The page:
“So, what's the rush?”
That's a sensible response when someone tries to persuade you to make an important decision without giving sufficient consideration to the implications and possible effects of that decision.
A sense of urgency is appropriate in an emergency or in anticipation of an impending disaster, but it ought not to influence the purchase of a car, a condo, or the latest kitchen gadget promoted by a telemarketer.
An unscrupulous salesman may be eager to close a deal before the intended victim has much time to think about it, but it's in the buyer's best interest to slow down the process and ponder the wisdom of the decision without haste.
Likewise with legislation.
Every proposed law should be clearly written, carefully studied, and thoroughly debated before a vote. It should be considered on its merits and not be bundled with a multitude of other, unrelated proposals.
It is very rarely better to have a bad bill than no bill at all.
Any legislator trying to rush a law through to passage without sufficient deliberation should be assumed to have nefarious motives because that person almost certainly does.
A case in point is our state legislature's recent passage of a bill that lifts a 10-year statute of repose for the filing of asbestos litigation. Amendments to SB 2221 passed along party lines just one week after introduction.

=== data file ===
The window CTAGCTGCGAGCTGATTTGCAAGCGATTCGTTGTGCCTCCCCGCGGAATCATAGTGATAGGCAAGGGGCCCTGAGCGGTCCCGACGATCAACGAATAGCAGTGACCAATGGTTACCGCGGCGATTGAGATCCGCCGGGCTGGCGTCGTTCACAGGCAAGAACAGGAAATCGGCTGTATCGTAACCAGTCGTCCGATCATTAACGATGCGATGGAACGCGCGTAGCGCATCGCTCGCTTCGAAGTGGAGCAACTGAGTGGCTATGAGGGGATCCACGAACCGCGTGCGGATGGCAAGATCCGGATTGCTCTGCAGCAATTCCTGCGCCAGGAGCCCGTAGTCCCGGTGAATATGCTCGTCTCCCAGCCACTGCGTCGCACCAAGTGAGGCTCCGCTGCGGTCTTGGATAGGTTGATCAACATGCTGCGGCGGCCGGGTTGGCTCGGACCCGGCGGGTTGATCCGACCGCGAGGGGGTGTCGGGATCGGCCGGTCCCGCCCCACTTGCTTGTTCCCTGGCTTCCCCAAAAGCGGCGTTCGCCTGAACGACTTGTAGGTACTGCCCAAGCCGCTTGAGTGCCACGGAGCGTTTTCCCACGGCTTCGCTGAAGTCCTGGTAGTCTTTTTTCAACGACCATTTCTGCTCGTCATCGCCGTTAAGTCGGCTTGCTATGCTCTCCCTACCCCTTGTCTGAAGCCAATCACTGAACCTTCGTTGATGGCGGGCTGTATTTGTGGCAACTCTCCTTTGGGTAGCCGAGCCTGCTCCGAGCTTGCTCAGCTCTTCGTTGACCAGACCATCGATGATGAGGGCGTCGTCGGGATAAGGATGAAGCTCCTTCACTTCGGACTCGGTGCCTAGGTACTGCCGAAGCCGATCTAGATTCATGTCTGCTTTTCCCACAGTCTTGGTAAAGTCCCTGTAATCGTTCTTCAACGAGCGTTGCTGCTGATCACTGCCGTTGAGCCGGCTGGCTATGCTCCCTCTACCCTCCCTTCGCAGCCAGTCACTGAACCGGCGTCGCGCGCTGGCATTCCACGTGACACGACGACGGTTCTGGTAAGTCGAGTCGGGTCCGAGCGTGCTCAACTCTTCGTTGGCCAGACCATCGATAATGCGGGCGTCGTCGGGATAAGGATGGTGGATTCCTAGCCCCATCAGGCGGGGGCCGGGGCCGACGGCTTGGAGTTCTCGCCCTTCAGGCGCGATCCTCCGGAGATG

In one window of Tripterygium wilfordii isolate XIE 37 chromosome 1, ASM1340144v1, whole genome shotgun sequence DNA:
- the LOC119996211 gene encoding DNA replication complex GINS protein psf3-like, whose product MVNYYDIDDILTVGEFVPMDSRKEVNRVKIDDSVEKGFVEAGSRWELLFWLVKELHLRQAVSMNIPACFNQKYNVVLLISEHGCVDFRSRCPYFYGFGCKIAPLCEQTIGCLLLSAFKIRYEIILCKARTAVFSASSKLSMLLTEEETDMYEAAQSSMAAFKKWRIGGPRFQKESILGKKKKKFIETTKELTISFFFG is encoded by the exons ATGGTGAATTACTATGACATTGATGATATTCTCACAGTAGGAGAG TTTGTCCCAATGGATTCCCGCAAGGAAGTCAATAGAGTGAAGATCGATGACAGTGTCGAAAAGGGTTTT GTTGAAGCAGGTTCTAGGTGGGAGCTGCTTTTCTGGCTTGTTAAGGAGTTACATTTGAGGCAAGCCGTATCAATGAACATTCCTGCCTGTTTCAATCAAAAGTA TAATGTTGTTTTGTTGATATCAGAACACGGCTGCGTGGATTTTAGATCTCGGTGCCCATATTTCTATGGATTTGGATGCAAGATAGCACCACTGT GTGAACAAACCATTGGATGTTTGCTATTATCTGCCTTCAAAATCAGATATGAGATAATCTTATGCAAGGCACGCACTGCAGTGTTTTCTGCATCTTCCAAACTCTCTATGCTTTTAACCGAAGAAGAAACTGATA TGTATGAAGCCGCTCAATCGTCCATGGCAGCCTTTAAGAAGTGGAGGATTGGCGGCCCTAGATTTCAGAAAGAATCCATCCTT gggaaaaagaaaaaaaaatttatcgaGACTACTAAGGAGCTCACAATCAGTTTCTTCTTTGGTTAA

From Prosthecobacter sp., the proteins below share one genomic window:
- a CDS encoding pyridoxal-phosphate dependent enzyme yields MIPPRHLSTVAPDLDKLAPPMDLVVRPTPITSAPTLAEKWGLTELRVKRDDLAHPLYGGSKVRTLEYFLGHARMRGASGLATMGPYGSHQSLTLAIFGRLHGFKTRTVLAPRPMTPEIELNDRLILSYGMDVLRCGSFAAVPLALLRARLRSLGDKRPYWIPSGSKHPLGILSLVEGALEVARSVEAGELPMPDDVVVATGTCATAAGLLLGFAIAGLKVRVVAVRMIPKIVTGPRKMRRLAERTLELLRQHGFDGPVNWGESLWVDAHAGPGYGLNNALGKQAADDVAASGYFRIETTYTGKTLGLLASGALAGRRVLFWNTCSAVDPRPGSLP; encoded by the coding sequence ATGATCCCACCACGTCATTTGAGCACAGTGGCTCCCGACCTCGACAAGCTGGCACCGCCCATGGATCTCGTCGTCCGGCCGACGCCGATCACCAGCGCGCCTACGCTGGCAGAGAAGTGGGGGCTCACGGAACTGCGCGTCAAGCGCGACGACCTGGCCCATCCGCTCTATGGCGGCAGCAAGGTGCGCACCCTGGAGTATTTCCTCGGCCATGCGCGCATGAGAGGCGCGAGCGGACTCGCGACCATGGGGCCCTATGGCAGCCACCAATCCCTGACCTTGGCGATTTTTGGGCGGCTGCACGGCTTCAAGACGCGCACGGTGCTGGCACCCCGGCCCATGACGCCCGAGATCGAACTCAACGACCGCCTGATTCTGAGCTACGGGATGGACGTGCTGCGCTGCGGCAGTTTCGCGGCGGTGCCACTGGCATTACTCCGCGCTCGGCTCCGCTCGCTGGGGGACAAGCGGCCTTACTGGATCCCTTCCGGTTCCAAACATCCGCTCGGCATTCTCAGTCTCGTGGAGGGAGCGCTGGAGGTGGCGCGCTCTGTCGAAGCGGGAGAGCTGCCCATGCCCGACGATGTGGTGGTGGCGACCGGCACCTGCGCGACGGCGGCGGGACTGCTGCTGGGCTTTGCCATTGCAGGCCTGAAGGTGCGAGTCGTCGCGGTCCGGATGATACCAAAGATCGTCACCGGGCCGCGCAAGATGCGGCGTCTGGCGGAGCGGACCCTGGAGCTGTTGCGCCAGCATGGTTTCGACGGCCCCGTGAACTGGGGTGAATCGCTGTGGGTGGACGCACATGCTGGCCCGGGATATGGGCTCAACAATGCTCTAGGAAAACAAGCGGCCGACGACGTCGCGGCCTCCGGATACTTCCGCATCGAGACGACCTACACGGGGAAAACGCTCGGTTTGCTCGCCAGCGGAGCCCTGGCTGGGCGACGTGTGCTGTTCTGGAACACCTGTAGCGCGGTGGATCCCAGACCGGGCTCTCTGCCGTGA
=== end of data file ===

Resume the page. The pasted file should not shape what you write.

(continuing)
Outgoing Democratic Gov. Pat Quinn is likely to sign the bill, unlike incoming Republican Gov. Bruce Rauner – hence the urgency.
Does it matter that the measure might exacerbate the backlog in Madison County's asbestos docket, create entirely new classes of defendants among contractors not previously subject to asbestos suits, discourage business start-ups and business relocations to our state, and ultimately be challenged in court and declared unconstitutional?
No, none of that matters to the trial lawyers who rushed it through -- and who expect to profit from the damage it does.